Lenders want to know that you are responsible for and can manage multiple types of accounts. Someone with a positive payment history, multiple credit cards, a mortgage and car loan, may therefore be more attractive to lenders than someone who has only had credit card accounts.

Bottom line: Multiple types of credit accounts can boost your score but don’t open accounts just to satisfy this factor.

Credit Inquiries: 10%

Also factored into your credit score is the number of “hard” inquiries on your report. Multiple hard inquiries – applications for new credit – negatively impact your credit score. Hard inquiries remain on your report for 2 years, but only impact your score for the first 12 months.

Bottom line: Don’t apply for new credit or loans without weighing the pros and cons since your credit score will likely take a hit.

Hard vs Soft Inquiries

Hard inquiries occur when a lender or creditor checks your credit report because you applied for new credit. Each inquiry is listed on your credit report and multiple inquiries are considered negative. A caveat, however: If you’re applying for a new mortgage for example, multiple inquiries within the same time frame (typically between 2 weeks and 1 month) are generally counted as one inquiry for that time period. 

Soft inquiries are one of two things and DO NOT negatively affect your credit score:

  1. A check of your credit that is not initiated by you. This is typically when a creditor requests to review your credit report in order to preapprove you for a card (and then send you mailings with a credit card offer, for example). It can also be when creditors you have accounts with already do periodic reviews of your credit report (possibly looking for reasons to raise your interest rate).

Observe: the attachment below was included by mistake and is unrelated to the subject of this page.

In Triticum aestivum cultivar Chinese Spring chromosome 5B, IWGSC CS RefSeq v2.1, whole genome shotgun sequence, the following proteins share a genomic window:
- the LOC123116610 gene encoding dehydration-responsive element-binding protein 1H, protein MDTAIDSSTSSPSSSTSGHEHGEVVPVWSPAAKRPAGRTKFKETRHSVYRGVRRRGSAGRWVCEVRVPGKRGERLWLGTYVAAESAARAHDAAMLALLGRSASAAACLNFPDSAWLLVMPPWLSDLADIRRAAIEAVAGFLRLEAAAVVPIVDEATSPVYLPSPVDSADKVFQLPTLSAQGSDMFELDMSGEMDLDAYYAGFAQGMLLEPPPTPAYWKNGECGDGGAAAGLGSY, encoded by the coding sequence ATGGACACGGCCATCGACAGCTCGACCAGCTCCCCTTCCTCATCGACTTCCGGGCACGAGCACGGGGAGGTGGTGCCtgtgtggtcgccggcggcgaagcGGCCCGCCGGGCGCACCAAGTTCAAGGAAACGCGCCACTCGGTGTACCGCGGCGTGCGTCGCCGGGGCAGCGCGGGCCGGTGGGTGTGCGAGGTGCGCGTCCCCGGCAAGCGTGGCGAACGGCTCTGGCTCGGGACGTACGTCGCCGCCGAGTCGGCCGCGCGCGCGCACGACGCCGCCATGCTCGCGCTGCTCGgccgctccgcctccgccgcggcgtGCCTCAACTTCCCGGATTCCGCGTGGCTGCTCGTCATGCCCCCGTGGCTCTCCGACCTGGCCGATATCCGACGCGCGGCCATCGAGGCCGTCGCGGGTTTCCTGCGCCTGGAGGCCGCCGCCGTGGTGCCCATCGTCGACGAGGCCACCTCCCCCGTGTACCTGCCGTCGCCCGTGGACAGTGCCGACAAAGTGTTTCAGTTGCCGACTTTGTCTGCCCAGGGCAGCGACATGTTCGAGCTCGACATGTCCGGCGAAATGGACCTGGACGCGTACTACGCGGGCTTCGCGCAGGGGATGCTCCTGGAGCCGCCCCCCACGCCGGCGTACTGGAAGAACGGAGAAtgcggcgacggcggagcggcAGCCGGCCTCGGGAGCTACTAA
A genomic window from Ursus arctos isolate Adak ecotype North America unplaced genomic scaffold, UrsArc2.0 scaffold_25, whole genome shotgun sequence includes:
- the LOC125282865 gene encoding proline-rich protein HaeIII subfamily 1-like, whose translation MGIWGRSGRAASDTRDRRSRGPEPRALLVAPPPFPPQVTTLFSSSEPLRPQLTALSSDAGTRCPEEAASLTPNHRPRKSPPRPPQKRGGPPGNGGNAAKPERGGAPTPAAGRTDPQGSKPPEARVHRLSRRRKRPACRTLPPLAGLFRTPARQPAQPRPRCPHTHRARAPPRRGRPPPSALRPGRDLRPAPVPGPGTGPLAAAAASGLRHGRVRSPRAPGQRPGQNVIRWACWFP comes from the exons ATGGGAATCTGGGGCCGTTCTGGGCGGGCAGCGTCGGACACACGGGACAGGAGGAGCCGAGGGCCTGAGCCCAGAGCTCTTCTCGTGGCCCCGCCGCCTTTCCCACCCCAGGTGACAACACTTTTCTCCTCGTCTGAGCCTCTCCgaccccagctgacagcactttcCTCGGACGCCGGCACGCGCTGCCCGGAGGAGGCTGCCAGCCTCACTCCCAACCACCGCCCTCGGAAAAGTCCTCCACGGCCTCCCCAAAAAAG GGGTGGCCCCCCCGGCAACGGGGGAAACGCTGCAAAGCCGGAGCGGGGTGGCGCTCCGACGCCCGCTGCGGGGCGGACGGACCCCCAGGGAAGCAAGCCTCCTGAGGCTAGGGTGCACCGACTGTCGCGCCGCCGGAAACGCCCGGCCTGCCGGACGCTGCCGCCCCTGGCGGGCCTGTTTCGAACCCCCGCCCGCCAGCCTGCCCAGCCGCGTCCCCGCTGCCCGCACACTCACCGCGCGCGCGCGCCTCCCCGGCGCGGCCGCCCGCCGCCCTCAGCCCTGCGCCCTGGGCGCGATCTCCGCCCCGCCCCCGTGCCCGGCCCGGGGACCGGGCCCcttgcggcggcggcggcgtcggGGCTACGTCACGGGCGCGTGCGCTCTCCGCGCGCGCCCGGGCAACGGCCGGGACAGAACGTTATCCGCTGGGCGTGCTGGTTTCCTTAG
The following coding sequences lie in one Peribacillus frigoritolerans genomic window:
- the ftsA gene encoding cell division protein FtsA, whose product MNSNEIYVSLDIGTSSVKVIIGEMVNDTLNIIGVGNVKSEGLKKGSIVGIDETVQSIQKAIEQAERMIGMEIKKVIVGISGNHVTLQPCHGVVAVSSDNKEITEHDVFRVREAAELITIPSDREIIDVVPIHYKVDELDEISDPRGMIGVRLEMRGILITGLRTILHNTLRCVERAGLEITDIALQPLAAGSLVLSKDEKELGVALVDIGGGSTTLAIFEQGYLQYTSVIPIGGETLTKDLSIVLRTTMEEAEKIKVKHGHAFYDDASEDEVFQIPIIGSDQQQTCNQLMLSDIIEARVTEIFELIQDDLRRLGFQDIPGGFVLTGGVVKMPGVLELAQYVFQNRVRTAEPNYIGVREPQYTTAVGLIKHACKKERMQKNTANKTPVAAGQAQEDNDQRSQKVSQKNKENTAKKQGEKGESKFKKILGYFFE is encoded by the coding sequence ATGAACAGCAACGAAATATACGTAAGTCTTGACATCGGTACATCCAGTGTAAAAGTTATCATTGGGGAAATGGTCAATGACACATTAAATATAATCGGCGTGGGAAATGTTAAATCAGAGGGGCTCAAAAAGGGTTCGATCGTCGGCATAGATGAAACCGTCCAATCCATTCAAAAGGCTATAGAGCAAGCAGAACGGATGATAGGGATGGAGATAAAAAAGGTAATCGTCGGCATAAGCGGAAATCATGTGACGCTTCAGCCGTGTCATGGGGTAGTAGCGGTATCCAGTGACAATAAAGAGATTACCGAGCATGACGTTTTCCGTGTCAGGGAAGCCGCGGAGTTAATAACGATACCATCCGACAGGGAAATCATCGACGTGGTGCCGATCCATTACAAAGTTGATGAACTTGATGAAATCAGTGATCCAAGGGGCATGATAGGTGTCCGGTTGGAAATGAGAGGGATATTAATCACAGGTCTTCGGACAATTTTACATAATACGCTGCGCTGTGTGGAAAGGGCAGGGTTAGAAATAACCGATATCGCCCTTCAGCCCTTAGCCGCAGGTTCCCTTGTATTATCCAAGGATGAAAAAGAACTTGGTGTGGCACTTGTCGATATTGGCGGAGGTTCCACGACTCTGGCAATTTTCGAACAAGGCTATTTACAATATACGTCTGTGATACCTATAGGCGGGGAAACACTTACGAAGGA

2. A check of your own credit report or credit score. Again, checking your own credit report and/or score has NO negative impact. I promise.

Credit Score Range

Finally, your credit score ranges from 300-850 points. Like with most things, the higher the score the better.

  • 750+: Excellent credit
  • 700–749: Good credit
  • 650-699: Fair credit
  • 600-649: Poor credit
  • Below 600: Bad credit

Ideally, you want your credit score to be 750 or above. In the long run, a higher score means greater access to credit and lower costs associated with borrowing (i.e. interest rates), which saves you money overall. Consider the very basic example of a 30 year, $100,000 mortgage at 3.5% versus the same mortgage at 5%. The first will cost you roughly $61,000 in interest while the latter will cost you an extra $32,000 or $93,000 total, nearly double your original loan amount.

Your credit score can even affect your ability to rent a home or apartment as well as your auto insurance rate. Luckily, your credit score is composed of factors that are within your control. Simply put, you can actively work to improve your score, starting right now. If you haven’t done so already this year, make sure you get your free copy of your credit report and check it for errors since misinformation could be hurting you.


Want to know how to check and understand your credit report? Make sure to check out this post next!


Questions? Have advice to share? Let me know in the comments!